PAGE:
## Friday, May 31, 2013

### “Make It Real Learning” (Schoolhouse Review)

“Make It Real Learning” is a series  of workbooks published by Math Mammoth that “uses activities and problems situations taken from real-life, with real data.”  If you ever hear the question, “When will I ever need to know this?” about math from your child, you might want to take a look at this series.

The skill levels for this series range from grade 3 to pre-calculus, although  most of the books focus on middle school and high school level concepts. We reviewed:

Sets, Probability, and Statistics I- for grades 6-10. \$4.99

Linear Functions I - for algebra 1 and algebra 2. \$4.99

Fractions, Percents, and Decimals II - for grades 6-11. \$4.99

Each book includes 10 different activities with real-life data that the student works with. In the Sets, Probability, and Statistics book, Emily used statistics to compared the ratios of colored gummy fruit in different packages. She drew Venn diagrams to compare candy bar brands, and looked at the variety and number of possible combinations for telephone numbers, menu choices, and license plates.

In Fractions, Percents, and Decimals, the activities included comparing measures of body temperature, analyzing and graphing basketball game scores, real estate investing, calculating sales tax, and comparing aspect ratios of photos, theater screens, and tv sets.

Linear Functions 1 had her doing activities like comparing costs of various cell phone plans and converting temperatures between Celsius and Fahrenheit scales.

Every activity had data taken from “real-life.” For example, the cell phone plan costs were taken from actual T-Mobile and Verizon charges. The gummy bears data were from actual packages of Kirkland brand gummy bears. Some of the activities were very practical, such as the cell phone plans, calculating housing costs, and dealing with sales tax. Others were more contrived…no customer actually needs to know how many different meal combinations are possible from a menu with 3 meat choices and 11 side choices!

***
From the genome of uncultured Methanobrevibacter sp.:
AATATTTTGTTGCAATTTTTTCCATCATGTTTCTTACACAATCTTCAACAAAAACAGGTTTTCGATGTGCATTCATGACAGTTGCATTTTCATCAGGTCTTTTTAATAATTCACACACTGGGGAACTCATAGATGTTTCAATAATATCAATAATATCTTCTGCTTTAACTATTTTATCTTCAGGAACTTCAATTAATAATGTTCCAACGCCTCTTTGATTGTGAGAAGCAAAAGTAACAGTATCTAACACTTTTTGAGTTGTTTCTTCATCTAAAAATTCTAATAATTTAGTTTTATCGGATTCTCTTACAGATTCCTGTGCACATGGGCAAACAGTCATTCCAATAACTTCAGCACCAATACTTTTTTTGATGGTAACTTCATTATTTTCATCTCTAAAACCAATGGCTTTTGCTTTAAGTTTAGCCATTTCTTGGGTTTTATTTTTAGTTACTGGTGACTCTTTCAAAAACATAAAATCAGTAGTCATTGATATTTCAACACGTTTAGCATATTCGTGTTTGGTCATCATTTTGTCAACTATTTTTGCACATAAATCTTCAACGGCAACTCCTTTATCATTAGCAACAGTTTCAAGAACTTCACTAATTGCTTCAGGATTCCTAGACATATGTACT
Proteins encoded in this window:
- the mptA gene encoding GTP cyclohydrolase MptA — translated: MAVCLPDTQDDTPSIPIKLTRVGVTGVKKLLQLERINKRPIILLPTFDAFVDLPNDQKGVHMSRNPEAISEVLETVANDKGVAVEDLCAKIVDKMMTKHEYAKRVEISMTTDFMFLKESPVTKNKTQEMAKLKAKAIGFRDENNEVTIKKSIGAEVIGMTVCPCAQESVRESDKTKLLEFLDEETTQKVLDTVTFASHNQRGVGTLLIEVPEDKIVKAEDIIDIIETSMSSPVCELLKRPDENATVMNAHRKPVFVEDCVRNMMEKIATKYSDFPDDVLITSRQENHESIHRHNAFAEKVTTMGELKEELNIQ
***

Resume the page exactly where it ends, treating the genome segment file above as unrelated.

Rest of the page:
The activities were a nice change from a typical math curriculum and were a good reinforcement and application of concepts Emily had already learned. We worked many of the pages together, because some activities were a challenge for her. I appreciated that there was a full solution page for every activity, since occasionally even I needed help or confirmation that were were on the right track!  Emily has done very little work with probability, so these activities in particular were a fun introduction to the concept. (If I had offered her her own packages of gummy snacks to compare, it would have been even more fun!)

My opinion: I think the Math in Real Life series is an inexpensive way to reinforce concepts and to make the bridge between textbook math and the math that is needed in daily life.